Dutch interim injunction with high impact

Medical Food

On November 15, 2013, the District Court Gelderland rendered its judgment in the lawsuit (interim injunction) that was filed by Nutricia against healthcare insurer VGZ and five other insurers. The court ruled that the reimbursement policy VGZ wants to implement in 2014 regarding medical nutrition is in violation of the Dutch Health Insurance Act. If you are a company that produces medical nutrition or other products that are subject to reimbursement by a healthcare insurer, continue reading!

Reimbursement policy medical nutritional drinks

The healthcare market recognizes a clear need for medical nutrition. For instance, patients that are so weakened that they are unable to eat normally, or people with food intolerances use medical nutritional drinks. Patients are entitled to reimbursement of medical nutritional drinks under the conditions set out in the Health Insurance Act. In order to meet the obligations under the healthcare insurance policy, VGZ closed so-called  “care agreements” with suppliers that deliver the drinks to the patients. The care agreements include provisions concerning the compensation that is paid for the delivery of medical nutritional drinks to insured patients. Suppliers, in turn, conclude contracts with manufacturers that offer the medical nutritional drinks. Nutricia is one of the manufacturers of medical nutritional drinks intended for patients to whom the use of special nutritional drinks is prescribed by a doctor or dietician.

The insurer’s preferential policy

Healthcare costs are a growing concern in western societies. From this perspective, cutting down oversized margins that unnecessarily increase the price of health care products is a key objective for each insurer. To that end, VGZ adopted a new reimbursement policy for 2014. Under this new preferential policy, medical nutritional drinks were divided into four clusters. For each cluster of interchangeable products a preferred product (that will be fully reimbursed by VGZ) was appointed through a tender to which manufacturers could subscribe. The German manufacturer Fresenius Kabi won the tender. Other products in the same cluster that are equivalent  to the preferred product are only reimbursed  if there is a clear medical indication. Equivalence is established based on the same nutritional composition, active ingredient and dosage.

Maximum reimbursements set by the insurer

For other nutritional drinks that are not interchangeable, including Nutricia’s Nutridrink, a maximum reimbursement applies. The maximum reimbursement means a high discount (48 to 56 %) on the purchase price that the manufacturer can charge to the supplier according to the price per drink that is yearly published in the G-Standaard. For Nutricia this practice means that they are ‘being pushed out of the market’. As it is unlikely that the suppliers will be prepared to pay a price higher than reimbursement level, Nutricia fears it will need to sell its products below cost-price.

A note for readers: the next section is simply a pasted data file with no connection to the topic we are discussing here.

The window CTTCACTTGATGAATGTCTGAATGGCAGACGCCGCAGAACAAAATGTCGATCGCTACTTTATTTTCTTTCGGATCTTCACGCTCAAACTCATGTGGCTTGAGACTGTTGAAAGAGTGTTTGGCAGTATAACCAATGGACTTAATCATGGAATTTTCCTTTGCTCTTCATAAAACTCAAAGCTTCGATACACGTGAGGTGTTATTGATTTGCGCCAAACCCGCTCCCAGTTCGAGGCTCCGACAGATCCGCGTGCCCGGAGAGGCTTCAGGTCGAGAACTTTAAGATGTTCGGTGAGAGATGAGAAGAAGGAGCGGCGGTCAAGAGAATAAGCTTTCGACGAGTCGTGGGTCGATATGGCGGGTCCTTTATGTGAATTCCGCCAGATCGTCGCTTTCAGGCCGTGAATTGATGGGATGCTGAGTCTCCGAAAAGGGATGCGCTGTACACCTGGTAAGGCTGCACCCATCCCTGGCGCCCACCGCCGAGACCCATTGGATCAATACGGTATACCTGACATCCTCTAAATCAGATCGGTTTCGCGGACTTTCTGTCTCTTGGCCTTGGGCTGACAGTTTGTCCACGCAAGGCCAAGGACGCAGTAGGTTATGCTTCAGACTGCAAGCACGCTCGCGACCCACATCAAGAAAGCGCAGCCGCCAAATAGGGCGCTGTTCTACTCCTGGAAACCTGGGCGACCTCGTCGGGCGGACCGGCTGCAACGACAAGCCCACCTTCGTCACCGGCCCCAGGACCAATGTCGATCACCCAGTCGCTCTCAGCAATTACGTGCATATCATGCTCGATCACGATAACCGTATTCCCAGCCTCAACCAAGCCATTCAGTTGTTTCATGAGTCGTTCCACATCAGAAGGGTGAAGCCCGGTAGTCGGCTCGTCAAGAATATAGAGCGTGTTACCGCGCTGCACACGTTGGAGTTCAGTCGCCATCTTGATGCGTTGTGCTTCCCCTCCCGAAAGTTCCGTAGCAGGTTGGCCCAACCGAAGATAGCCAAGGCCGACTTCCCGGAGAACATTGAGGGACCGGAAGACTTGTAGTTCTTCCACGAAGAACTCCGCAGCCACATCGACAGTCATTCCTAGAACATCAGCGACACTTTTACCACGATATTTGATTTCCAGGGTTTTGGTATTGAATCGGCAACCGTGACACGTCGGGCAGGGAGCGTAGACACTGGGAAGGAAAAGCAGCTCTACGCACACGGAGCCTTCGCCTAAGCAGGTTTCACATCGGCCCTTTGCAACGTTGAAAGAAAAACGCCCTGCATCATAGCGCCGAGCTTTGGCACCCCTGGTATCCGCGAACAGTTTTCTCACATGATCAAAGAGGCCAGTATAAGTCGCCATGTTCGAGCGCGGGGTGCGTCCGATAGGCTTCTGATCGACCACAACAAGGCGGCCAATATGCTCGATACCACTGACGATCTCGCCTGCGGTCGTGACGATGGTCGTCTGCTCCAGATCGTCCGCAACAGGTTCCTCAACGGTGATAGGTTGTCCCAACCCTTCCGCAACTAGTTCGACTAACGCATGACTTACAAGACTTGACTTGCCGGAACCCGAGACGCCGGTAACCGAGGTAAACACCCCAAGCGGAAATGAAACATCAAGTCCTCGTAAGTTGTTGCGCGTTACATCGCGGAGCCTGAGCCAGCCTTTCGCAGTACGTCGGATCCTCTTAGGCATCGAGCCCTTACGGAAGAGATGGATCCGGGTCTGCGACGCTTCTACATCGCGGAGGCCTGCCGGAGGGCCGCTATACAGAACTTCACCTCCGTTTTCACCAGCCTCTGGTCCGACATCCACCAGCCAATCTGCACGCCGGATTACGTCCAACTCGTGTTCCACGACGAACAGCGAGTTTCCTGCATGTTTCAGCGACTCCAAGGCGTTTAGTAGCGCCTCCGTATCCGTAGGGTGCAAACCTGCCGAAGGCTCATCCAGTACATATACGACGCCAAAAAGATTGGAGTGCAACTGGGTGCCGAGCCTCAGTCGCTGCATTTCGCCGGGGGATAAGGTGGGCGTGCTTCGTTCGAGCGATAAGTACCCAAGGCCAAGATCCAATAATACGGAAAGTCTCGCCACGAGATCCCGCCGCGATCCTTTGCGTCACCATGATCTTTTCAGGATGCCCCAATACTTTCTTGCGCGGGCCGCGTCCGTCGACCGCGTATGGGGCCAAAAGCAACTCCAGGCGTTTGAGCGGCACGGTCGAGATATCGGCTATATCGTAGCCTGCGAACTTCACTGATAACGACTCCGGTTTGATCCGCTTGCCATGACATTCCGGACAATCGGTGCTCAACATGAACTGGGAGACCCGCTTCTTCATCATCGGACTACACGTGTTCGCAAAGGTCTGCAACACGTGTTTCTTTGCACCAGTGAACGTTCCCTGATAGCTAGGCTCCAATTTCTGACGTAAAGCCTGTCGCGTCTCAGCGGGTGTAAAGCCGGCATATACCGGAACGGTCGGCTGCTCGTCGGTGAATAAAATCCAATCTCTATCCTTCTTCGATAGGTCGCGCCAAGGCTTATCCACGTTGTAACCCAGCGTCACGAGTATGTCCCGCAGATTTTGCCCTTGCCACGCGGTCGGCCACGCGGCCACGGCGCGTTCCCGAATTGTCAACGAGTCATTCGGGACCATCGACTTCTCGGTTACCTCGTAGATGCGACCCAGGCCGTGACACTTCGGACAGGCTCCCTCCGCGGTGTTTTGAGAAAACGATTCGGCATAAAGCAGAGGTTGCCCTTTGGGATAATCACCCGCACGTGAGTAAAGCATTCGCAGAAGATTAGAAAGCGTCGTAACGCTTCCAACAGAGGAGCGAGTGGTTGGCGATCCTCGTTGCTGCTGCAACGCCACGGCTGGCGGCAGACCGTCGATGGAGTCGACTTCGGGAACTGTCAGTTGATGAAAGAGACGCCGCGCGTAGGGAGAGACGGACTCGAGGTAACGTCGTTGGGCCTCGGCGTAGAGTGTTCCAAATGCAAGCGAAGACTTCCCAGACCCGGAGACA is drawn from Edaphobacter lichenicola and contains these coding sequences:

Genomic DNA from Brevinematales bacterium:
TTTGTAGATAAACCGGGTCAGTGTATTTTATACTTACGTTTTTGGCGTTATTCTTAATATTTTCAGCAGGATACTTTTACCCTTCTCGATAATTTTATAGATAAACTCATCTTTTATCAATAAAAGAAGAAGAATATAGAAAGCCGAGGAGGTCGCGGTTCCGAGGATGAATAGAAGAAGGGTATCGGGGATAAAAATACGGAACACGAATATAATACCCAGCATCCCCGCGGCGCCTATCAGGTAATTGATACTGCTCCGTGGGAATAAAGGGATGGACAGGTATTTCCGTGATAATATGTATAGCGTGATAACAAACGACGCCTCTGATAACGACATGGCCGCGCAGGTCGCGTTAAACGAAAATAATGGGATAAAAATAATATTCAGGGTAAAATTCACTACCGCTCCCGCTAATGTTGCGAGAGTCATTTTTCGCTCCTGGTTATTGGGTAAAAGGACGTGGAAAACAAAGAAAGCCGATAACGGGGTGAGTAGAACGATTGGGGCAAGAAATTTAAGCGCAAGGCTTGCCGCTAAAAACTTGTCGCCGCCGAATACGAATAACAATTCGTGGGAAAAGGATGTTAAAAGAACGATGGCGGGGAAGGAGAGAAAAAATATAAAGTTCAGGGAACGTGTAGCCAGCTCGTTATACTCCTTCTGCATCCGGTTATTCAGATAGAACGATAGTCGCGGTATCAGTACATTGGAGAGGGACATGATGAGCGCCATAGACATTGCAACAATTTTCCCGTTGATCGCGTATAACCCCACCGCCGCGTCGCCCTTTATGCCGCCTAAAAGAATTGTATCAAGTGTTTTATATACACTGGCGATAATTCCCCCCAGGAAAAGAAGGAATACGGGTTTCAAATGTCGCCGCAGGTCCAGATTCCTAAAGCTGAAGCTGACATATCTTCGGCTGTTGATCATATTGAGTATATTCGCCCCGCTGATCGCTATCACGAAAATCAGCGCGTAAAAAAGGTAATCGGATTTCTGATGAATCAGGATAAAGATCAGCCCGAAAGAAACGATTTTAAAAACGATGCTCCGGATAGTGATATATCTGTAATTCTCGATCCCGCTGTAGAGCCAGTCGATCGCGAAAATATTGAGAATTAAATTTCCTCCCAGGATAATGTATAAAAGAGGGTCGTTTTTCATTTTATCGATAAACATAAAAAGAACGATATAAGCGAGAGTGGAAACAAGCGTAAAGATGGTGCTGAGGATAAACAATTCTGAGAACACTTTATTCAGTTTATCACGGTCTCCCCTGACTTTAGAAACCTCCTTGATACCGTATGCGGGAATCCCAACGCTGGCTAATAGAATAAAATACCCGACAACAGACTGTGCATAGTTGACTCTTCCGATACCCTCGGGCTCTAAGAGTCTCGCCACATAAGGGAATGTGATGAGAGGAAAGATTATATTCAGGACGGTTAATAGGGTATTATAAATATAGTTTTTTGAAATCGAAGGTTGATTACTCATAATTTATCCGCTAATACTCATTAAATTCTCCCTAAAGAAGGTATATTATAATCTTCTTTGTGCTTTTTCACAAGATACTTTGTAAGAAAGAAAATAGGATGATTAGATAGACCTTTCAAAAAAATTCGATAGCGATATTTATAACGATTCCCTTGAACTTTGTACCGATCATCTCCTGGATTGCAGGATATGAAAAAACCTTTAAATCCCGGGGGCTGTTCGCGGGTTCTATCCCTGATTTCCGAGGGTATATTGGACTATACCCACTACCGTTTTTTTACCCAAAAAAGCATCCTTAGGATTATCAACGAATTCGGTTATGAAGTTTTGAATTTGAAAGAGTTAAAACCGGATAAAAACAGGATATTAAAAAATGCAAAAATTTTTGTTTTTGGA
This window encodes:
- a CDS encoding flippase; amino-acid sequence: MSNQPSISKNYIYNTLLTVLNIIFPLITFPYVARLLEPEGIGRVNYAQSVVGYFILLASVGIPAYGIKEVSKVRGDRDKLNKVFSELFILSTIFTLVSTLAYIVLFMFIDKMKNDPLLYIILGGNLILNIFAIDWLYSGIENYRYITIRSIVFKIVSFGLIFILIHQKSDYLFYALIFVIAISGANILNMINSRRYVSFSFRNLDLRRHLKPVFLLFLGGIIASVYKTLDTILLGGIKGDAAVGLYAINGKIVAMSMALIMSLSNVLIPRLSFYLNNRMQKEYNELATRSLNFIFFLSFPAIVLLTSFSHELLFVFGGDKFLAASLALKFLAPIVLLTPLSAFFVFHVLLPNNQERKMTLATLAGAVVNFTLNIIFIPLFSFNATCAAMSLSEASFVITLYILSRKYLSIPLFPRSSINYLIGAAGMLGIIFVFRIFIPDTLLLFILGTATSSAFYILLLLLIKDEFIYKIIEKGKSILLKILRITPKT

Claims made by Nutriticia’s and by patient and dietician organizations

Nutricia’s claims in these proceedings were in particular aimed at the arbitrary way in which the maximum reimbursement prices regarding non-interchangeable products were set. Two organizations representing patients and nutritionists that joined Nutricia in these proceedings opposed the preferential system that VGZ had set regarding the products that were considered interchangeable. In particular, they opposed VGZ’s requirement that in at least 75 % of the cases, the pharmacist should deliver the preferred product to the patient. Appointing preferred products by healthcare insurers is an allowed common practice in case of medicinal products. But does this mean this practice is also allowed for nutritional drinks?

The outcome: reimbursement policy held unlawful 

The answer to the questions above: “No”.  The required delivery of 75 % preferred products didn’t go down well at the court. According to the court, the preferential policy does in fact limit the claim that patients have to reimbursement of medical nutritional drinks. This is unlawful vis-à-vis the pateints at stake. The clustering of nutritional drinks into four groups and the appointment of preferred products is contrary to the Health Insurance Act (and the regulations based on this Act). Other than in respect of medicinal products, the Health Insurance Act does not provide for the possibility to adopt a preferred product policy regarding reimbursement of medical nutritional drinks. This is also evident from this document from the Dutch Healthcare Authority (Nza). The rationale behind is that interchangeability that can be established for medicinal products based on active ingredients cannot just simply be applied to medical nutrition, as various other factors need to be taken into account. Furthermore VGZ is not allowed to adopt any arbitrary discounts to curb costs regarding products considered non-interchangeable, in as far as these discounts do not take into account the cost-price of these product but are mainly aimed at discouraging the supply thereof. This is completely arbitrary and unlawful vis-à-vis the manufacturer. The court ruled that VGZ is not allowed to further execute or conclude care agreements for medical dietary nutritional drinks implementing a reimbursement policy along these lines.

No final decision

Appeal against this 15 November 2013 interim injunction is open until 8 February 2014. However, even if this is not a final decision, it has proved being effective for Nutricia, as the disputed reimbursement policy cannot be implemented for 2014. Although the purpose of limiting healthcare costs is a common concern, this decision has shown that the end does not always justify the means.

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